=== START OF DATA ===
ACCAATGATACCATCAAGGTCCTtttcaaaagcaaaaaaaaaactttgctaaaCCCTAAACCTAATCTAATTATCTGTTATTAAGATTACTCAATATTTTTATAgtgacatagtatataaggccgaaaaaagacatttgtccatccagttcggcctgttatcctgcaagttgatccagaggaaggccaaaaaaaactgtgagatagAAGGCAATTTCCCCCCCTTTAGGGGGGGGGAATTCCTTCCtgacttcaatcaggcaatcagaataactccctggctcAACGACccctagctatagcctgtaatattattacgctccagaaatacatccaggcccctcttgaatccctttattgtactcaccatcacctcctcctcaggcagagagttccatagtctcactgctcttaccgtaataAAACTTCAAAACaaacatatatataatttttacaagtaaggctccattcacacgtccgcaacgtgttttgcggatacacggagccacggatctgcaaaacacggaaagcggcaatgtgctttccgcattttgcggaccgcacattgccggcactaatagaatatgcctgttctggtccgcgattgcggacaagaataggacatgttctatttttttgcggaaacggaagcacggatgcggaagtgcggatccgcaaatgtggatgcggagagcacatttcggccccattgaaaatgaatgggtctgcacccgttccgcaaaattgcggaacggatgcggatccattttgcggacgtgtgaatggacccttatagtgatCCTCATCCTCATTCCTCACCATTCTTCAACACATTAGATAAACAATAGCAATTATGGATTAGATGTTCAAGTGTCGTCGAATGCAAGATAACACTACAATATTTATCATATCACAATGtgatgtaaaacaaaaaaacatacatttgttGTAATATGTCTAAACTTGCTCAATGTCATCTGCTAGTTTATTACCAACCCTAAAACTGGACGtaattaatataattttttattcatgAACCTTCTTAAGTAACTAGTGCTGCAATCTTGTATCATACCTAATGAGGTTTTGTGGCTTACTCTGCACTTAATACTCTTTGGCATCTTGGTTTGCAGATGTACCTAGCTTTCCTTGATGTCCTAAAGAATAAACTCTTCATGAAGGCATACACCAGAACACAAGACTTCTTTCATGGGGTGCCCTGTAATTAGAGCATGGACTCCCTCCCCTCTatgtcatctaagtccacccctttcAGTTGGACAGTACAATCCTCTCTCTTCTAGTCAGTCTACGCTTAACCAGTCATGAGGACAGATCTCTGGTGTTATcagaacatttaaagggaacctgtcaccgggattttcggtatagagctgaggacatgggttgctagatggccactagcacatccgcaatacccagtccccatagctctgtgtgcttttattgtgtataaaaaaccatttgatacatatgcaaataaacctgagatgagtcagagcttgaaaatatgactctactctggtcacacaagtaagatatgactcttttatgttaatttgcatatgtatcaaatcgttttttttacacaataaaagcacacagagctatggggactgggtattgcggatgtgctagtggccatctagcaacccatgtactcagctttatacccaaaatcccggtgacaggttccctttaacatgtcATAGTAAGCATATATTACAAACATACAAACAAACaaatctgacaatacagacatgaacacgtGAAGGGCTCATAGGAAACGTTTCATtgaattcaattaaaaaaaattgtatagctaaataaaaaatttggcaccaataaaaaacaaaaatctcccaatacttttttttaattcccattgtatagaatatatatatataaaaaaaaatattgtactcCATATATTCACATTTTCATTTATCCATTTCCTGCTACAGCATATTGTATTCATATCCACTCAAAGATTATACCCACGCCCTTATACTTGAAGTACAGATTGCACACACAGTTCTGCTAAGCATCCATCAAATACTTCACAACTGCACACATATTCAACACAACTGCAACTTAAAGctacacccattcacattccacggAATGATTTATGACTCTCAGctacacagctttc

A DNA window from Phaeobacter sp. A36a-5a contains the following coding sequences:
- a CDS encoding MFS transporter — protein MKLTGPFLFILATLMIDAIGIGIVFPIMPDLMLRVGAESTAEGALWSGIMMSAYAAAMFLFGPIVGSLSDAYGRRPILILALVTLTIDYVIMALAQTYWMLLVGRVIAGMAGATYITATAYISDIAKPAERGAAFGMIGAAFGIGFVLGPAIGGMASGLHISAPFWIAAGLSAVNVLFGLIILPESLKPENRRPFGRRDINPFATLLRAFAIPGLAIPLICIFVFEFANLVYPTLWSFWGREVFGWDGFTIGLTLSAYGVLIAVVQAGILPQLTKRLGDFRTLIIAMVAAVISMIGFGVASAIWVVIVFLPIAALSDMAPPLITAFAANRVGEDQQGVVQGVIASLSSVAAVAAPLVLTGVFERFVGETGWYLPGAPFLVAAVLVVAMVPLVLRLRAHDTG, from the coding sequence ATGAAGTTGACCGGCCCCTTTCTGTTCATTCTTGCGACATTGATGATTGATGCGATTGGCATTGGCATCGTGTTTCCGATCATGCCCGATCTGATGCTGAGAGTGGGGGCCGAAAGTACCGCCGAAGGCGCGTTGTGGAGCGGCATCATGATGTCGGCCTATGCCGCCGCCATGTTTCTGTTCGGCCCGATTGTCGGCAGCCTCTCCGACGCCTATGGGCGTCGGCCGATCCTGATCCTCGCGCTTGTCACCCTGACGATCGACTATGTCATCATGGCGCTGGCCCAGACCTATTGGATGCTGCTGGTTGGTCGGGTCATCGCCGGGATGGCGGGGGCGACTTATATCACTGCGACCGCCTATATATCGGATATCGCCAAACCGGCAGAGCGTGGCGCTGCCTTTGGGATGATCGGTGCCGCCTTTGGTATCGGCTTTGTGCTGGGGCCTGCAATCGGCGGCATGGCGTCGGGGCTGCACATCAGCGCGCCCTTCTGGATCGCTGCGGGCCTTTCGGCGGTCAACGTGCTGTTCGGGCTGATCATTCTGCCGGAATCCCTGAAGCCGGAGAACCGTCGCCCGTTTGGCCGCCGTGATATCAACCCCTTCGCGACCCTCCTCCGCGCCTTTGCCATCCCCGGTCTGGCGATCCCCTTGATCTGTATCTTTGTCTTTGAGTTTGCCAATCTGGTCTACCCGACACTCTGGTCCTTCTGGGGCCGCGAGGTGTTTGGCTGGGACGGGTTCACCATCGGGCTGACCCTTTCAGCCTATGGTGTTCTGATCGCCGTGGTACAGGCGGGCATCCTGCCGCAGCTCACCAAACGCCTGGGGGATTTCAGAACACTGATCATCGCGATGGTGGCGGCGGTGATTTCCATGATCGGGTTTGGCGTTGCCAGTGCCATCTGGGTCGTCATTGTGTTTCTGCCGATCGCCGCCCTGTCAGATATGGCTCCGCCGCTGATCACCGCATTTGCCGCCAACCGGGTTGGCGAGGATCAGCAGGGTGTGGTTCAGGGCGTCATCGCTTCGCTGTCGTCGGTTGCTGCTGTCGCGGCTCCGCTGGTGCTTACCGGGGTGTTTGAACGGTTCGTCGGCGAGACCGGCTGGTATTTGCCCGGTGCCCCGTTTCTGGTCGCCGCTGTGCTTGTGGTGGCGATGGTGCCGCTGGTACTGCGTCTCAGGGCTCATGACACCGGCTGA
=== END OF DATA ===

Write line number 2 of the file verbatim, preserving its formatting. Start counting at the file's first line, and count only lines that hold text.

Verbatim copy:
A DNA window from Phaeobacter sp. A36a-5a contains the following coding sequences: